I really don't relate to the externalization people use about "lotus-eating", like, "Facebook is making me addicted, even though I want to be productive." Implicitly that means the "real" me is into "good" meaningful stuff. And that's not how it feels. It feels like I have very strong drives towards the bad stuff (like "contacting exes to annoy them") and Facebook is just a tool that enables me to do what I want, which is why I deleted my account a year ago, because some of my wants harm other people. But the wanting is mine.
In fact, sometimes I feel like "I want to do something cravey but I don't have anything cravey to do!" That comes up pretty often, tbh: food is only cravey when I'm hungry, videogames and shopping do nothing for me, I quit social media, etc.
I thought I'd add a few quick notes as the author.
As I reread this, a few things jump out for me:
That last point is probably the most interesting to meta-reviewers, so I'll say a little about that here.
The basic emotional backdrop I brought in writing this was something like, "Look out, you could get hijacked! Better watch out!" And then luckily there's this thing you can be aware of, to defend yourself against one more form of psychic/emotional attack. Right?
I think this... (read more)
I was surprised that this post ever seemed surprising, which either means it wasn't revolutionary, or was *very* revolutionary. Since it has 229 karma, seems like it was the latter. I feel like the same post today would have been written with more explicit references to reinforcement learning, reward, addiction, and dopamine. The overall thesis seems to be that you can get a felt sense for these things, which would be surprising - isn't it the same kind of reward-seeking all the way down, including on things that are genuinely valuable? Not sure how to model this.
I'd been watching an improv comedy show on YouTube for some time. A family member walked past, and feeling somewhat embarrassed, I switched to an entertaining maths video. Pretty much immediately a wave of tiredness hit me, so much so I had to rest my head on my arms.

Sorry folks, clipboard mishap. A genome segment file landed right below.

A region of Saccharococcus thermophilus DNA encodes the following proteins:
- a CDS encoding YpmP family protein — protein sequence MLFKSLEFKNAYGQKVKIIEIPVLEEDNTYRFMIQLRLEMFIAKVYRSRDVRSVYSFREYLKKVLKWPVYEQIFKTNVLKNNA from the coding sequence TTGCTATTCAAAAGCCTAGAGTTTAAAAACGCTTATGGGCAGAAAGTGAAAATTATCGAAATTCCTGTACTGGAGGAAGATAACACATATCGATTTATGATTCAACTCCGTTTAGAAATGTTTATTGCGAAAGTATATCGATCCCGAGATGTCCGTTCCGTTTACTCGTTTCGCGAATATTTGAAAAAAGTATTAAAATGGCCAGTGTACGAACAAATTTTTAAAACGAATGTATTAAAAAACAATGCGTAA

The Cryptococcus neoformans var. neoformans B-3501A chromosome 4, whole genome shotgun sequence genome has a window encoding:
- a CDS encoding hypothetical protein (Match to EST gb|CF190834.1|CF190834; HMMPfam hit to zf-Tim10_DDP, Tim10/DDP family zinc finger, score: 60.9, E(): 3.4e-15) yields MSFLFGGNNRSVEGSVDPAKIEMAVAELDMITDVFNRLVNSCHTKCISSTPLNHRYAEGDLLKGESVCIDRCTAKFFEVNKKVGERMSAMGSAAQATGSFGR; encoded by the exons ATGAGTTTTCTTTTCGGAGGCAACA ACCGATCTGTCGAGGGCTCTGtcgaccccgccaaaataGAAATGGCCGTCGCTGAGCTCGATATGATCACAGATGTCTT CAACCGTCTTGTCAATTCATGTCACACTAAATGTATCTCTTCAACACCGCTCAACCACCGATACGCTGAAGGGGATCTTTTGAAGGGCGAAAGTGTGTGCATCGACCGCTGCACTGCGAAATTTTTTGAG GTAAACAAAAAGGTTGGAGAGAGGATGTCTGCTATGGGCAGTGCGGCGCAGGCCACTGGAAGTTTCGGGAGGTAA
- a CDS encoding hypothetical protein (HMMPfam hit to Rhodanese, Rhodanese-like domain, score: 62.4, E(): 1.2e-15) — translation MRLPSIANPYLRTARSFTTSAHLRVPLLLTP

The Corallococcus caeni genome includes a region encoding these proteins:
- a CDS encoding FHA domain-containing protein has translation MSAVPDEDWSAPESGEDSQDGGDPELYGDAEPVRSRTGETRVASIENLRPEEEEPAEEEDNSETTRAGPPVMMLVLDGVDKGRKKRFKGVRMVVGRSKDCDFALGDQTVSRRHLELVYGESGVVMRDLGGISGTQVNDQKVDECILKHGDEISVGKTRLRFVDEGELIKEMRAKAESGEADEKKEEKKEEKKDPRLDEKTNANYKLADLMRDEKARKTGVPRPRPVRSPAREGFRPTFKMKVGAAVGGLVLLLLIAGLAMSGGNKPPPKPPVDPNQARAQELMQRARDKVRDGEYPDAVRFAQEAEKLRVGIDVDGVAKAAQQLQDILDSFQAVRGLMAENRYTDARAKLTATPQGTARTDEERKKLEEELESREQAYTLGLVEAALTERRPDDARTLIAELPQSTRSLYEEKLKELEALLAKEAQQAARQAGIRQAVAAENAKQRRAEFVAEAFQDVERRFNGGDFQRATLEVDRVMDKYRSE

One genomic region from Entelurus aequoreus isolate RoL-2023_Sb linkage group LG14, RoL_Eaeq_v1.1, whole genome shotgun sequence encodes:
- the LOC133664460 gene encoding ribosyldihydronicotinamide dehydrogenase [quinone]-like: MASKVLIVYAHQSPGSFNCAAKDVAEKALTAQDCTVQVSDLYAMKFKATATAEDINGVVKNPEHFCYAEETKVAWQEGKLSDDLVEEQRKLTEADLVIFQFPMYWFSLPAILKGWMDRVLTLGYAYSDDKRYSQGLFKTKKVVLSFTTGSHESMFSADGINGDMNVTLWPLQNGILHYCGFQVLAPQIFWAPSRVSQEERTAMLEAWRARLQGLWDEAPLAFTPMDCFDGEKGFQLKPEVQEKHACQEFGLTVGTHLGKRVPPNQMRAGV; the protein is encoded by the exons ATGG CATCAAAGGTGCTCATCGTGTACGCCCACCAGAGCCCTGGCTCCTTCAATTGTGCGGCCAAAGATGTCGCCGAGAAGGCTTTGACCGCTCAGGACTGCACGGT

The lotus nature of the videos meant I had been ignoring my need for sleep for at least an hour.
I think lotus eating requires a lack of awareness. You feel that quiet tension, as if something's a little off. But once you're in, game over.
This is a good post.
One thing I would add is that susceptibility to “lotuses” (a.k.a. Skinner boxes, in the context of games) seems to vary interpersonally quite a bit.
For example, I:
The increasingly complete conversion of World of Warcraft from a glorified IRC server with pretty pictures into a series of elaborate Skinner boxes is what made me stop playing.
Now, I could claim that this is because I’m very good at noticing these things, and also have a heroic amount of willpower, but that ain’t so; I just find these things naturally repellent (a website having “achievements” or any other sort of “gamification” is one of the best ways to ensure that I will close the window within moments).
I don’t know to what extent this is “innate”. Part of it may be my field of study / work (knowing “how the sausage is made”, so to speak). Whether that’s causal, or downstream, I can’t say.
But, clearly, there’s considerable variation.
There's an awesome fictional metaphor of this that's really off-color. The online sex humor comic Oglaf has a two-page bit where the poor teased apprentice ends up so very much wanting a pinecone that he does some NSFW things he clearly would rather not have to do. I'll make you do a bit of work to find it though so you can only blame yourself if you don't like what you see there: oglaf dot com slash pinecone
This reminds me a bit of my technique for becoming aware of intentions. Lotus-nature, or want-grabbiness, feels like a thing once you learn to notice it. Learning to notice it gives you powers you didn't have before you crystalized the concept and paid attention to it. The same goes for being aware of inner intentions, and, perhaps more importantly, their absence. (For example, if you find yourself vaguely disgusted with yourself for having browsed Facebook for an hour, but you cultivate a sense of your intentions, then you start automatically noticing that the primary reason you're still doing it is that you haven't bothered to formulate an intention to do anything else, so inertia wins by default.) I think there are a number of mental phenomena that we feel controlled by because we never actually notice them in detail. It's a bit like training peripheral vision. You can't train it until you notice it's a thing to be trained.
Scott wonders how anyone could ever find this surprising. I think it's like many things - the underlying concept is obviously there once you point it out, but it's easier not to think about or notice it, and easier not to have a model of what's going on beyond a vague sense that it is there and that this counts as the virtuous level of noticing.
My sense over time of how important this is gets bigger, not smaller, and I see almost no one properly noticing the taste of the Lotus. So this seems like one of the most important posts.
I examined this sentence for awhile, because it confused me. Then I noticed the difference in our experience:
It gets easier for you when you give yourself permission to do it when you want to, because you're ... (read more)
Curated this post for:
Is delicious food also a lotus? Clearly, it doesn't make your life better after you've eaten it, and that seem to be the criteria you use. But on the other hand, nobody says "I'm quitting delicious food", the same way they often say "I'm quitting facebook".